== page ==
Northumbrian Water is committed to producing Drainage and Wastewater Management Plans (DWMP) which will provide a basis for long-term planning of drainage and wastewater services.

These plans are based upon guidance from Water UK and are being produced industry-wide.

Why do we need DWMP

Drainage and Wastewater Management Plans (DWMP) give us a starting point for long-term planning of drainage and wastewater services.

 

These plans are based on guidance from Water UK and are being produced across the industry.

 

The DWMP will show how we will:

  • support economic growth
  • support resilient communities, and
  • protect and enhance the environment.

We'll collaborate with others outside of Northumbrian Water to ensure the DWMP is of benefit to all of our stakeholders and customers.

What it means for you

The DWMP sees us analyse sewer performance across our region and highlight where future work will be needed.

 

We focus on three key areas:

  • flooding
  • environmental, and
  • sewage treatment. 

We'll look at these issues so we can make sure Northumbrian Water’s next regulatory business plan submission take those issues into account.

 

To get the best outcomes for everyone in our region, we'll work with customers and any organisations who have an interest, including stakeholders with an interest in planning, development, risk management and the environment.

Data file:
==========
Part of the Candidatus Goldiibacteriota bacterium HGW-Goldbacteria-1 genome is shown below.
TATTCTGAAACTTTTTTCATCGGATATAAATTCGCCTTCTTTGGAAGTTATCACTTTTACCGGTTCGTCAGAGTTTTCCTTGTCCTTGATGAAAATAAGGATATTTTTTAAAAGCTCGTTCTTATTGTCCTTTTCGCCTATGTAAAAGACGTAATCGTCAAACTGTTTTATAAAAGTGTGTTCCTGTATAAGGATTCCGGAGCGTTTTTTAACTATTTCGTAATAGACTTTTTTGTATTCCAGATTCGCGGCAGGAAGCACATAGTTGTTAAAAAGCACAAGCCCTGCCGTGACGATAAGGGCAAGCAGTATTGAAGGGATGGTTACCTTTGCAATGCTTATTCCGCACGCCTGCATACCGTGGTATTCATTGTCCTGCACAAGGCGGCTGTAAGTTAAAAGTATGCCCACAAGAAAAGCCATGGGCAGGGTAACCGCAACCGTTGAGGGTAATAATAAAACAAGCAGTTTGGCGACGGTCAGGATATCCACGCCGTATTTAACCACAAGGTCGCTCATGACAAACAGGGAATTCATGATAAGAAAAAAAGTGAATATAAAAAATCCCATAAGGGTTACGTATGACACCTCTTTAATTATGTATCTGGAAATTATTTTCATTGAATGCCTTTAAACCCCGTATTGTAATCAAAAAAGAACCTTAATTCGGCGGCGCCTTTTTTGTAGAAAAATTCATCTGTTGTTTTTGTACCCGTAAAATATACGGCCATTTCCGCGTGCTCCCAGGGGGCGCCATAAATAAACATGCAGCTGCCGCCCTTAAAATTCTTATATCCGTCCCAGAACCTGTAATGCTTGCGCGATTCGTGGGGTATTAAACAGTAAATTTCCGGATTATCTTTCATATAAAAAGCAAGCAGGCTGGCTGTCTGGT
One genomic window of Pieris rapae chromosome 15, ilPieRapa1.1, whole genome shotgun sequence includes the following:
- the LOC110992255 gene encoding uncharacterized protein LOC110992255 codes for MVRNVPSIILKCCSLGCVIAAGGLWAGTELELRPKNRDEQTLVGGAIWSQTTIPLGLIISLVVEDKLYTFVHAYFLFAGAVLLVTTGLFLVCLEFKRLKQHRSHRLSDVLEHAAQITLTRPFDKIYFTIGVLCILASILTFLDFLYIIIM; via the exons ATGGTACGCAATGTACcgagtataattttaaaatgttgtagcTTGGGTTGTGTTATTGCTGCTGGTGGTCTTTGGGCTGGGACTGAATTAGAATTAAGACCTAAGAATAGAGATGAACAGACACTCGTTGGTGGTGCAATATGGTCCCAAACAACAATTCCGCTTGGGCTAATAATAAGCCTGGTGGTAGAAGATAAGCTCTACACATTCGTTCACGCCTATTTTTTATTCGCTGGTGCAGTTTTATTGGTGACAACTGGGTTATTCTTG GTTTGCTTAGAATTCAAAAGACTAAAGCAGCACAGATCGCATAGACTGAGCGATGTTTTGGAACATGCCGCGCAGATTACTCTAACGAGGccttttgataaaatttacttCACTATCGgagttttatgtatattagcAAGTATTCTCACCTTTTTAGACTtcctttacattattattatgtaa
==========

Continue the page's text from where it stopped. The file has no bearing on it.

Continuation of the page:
How can customers get involved?

Making sure you're able to let us know your thoughts is really important to us.

 

We've already carried out some customer research to help us understand the issues which are important to our customers.

 

If you want to have the chance to take part in upcoming feedback sessions, there will be more opportunities coming soon. Make sure you let us know you want to take part by emailing dwmp@nwl.co.uk 

1000's of hours of analysis

How do we plan for the future? Well, we don't have a crystal ball, but we do have the next best thing - technology!

 

We used computer models of the drainage network across our region. We looked at how the network behaves now, and then introduced proposed developments, as well as climate change, into the model, to see what would happen.

 

This work has involved a team of specialist hydraulic modellers based in the UK and India and over 100,000 hours of analysis.

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